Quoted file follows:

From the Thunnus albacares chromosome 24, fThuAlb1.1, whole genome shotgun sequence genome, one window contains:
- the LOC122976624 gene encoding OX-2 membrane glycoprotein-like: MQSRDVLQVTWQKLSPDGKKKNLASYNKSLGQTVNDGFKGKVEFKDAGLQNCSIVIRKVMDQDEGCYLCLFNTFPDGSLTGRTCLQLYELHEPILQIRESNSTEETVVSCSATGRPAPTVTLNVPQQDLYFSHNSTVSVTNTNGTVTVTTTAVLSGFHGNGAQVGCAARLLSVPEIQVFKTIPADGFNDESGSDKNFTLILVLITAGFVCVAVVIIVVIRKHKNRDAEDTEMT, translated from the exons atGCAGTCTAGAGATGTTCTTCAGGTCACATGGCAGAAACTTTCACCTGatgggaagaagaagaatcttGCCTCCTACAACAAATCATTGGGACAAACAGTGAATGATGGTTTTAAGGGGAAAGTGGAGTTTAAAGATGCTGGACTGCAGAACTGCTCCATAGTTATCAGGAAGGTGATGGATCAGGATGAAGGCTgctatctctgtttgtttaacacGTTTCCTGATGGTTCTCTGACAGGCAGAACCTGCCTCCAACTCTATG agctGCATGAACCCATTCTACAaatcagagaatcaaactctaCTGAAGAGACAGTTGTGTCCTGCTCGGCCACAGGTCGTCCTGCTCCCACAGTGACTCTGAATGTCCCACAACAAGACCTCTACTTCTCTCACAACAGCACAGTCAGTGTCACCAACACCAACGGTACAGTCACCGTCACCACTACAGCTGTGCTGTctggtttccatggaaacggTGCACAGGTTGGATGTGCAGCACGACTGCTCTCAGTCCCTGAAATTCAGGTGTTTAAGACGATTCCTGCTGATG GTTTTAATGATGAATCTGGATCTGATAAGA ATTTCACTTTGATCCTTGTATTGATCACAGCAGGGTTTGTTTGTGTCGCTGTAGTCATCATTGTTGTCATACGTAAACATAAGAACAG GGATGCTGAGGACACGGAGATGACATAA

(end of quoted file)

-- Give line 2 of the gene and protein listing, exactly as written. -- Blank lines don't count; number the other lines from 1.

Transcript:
- the LOC122976624 gene encoding OX-2 membrane glycoprotein-like: MQSRDVLQVTWQKLSPDGKKKNLASYNKSLGQTVNDGFKGKVEFKDAGLQNCSIVIRKVMDQDEGCYLCLFNTFPDGSLTGRTCLQLYELHEPILQIRESNSTEETVVSCSATGRPAPTVTLNVPQQDLYFSHNSTVSVTNTNGTVTVTTTAVLSGFHGNGAQVGCAARLLSVPEIQVFKTIPADGFNDESGSDKNFTLILVLITAGFVCVAVVIIVVIRKHKNRDAEDTEMT, translated from the exons atGCAGTCTAGAGATGTTCTTCAGGTCACATGGCAGAAACTTTCACCTGatgggaagaagaagaatcttGCCTCCTACAACAAATCATTGGGACAAACAGTGAATGATGGTTTTAAGGGGAAAGTGGAGTTTAAAGATGCTGGACTGCAGAACTGCTCCATAGTTATCAGGAAGGTGATGGATCAGGATGAAGGCTgctatctctgtttgtttaacacGTTTCCTGATGGTTCTCTGACAGGCAGAACCTGCCTCCAACTCTATG agctGCATGAACCCATTCTACAaatcagagaatcaaactctaCTGAAGAGACAGTTGTGTCCTGCTCGGCCACAGGTCGTCCTGCTCCCACAGTGACTCTGAATGTCCCACAACAAGACCTCTACTTCTCTCACAACAGCACAGTCAGTGTCACCAACACCAACGGTACAGTCACCGTCACCACTACAGCTGTGCTGTctggtttccatggaaacggTGCACAGGTTGGATGTGCAGCACGACTGCTCTCAGTCCCTGAAATTCAGGTGTTTAAGACGATTCCTGCTGATG GTTTTAATGATGAATCTGGATCTGATAAGA ATTTCACTTTGATCCTTGTATTGATCACAGCAGGGTTTGTTTGTGTCGCTGTAGTCATCATTGTTGTCATACGTAAACATAAGAACAG GGATGCTGAGGACACGGAGATGACATAA